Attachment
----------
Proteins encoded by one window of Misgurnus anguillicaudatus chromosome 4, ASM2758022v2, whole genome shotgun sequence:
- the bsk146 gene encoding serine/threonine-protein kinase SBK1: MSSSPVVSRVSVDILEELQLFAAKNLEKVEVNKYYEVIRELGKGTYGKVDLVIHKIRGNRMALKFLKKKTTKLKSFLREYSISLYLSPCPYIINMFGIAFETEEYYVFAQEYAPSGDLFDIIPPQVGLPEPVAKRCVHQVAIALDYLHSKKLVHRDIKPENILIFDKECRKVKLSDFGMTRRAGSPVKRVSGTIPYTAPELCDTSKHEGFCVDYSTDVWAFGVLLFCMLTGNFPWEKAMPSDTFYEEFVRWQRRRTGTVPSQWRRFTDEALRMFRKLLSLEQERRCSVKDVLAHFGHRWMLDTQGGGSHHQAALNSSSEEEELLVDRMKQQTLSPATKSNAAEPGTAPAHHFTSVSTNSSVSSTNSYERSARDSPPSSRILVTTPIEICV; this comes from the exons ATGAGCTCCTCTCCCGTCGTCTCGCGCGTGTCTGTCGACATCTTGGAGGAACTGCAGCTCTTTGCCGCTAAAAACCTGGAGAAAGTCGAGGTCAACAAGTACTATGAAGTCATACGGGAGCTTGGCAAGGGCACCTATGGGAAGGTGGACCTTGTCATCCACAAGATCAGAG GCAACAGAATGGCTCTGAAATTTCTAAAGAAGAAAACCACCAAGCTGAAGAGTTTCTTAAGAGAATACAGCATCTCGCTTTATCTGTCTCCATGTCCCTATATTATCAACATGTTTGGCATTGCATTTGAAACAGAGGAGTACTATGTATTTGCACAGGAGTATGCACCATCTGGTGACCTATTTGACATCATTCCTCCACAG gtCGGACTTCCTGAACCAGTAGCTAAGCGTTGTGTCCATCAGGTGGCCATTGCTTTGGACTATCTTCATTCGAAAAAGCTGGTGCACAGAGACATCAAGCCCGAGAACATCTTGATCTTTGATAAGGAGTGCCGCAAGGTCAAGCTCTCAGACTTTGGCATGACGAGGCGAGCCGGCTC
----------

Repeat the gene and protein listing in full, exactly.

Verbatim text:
Proteins encoded by one window of Misgurnus anguillicaudatus chromosome 4, ASM2758022v2, whole genome shotgun sequence:
- the bsk146 gene encoding serine/threonine-protein kinase SBK1: MSSSPVVSRVSVDILEELQLFAAKNLEKVEVNKYYEVIRELGKGTYGKVDLVIHKIRGNRMALKFLKKKTTKLKSFLREYSISLYLSPCPYIINMFGIAFETEEYYVFAQEYAPSGDLFDIIPPQVGLPEPVAKRCVHQVAIALDYLHSKKLVHRDIKPENILIFDKECRKVKLSDFGMTRRAGSPVKRVSGTIPYTAPELCDTSKHEGFCVDYSTDVWAFGVLLFCMLTGNFPWEKAMPSDTFYEEFVRWQRRRTGTVPSQWRRFTDEALRMFRKLLSLEQERRCSVKDVLAHFGHRWMLDTQGGGSHHQAALNSSSEEEELLVDRMKQQTLSPATKSNAAEPGTAPAHHFTSVSTNSSVSSTNSYERSARDSPPSSRILVTTPIEICV; this comes from the exons ATGAGCTCCTCTCCCGTCGTCTCGCGCGTGTCTGTCGACATCTTGGAGGAACTGCAGCTCTTTGCCGCTAAAAACCTGGAGAAAGTCGAGGTCAACAAGTACTATGAAGTCATACGGGAGCTTGGCAAGGGCACCTATGGGAAGGTGGACCTTGTCATCCACAAGATCAGAG GCAACAGAATGGCTCTGAAATTTCTAAAGAAGAAAACCACCAAGCTGAAGAGTTTCTTAAGAGAATACAGCATCTCGCTTTATCTGTCTCCATGTCCCTATATTATCAACATGTTTGGCATTGCATTTGAAACAGAGGAGTACTATGTATTTGCACAGGAGTATGCACCATCTGGTGACCTATTTGACATCATTCCTCCACAG gtCGGACTTCCTGAACCAGTAGCTAAGCGTTGTGTCCATCAGGTGGCCATTGCTTTGGACTATCTTCATTCGAAAAAGCTGGTGCACAGAGACATCAAGCCCGAGAACATCTTGATCTTTGATAAGGAGTGCCGCAAGGTCAAGCTCTCAGACTTTGGCATGACGAGGCGAGCCGGCTC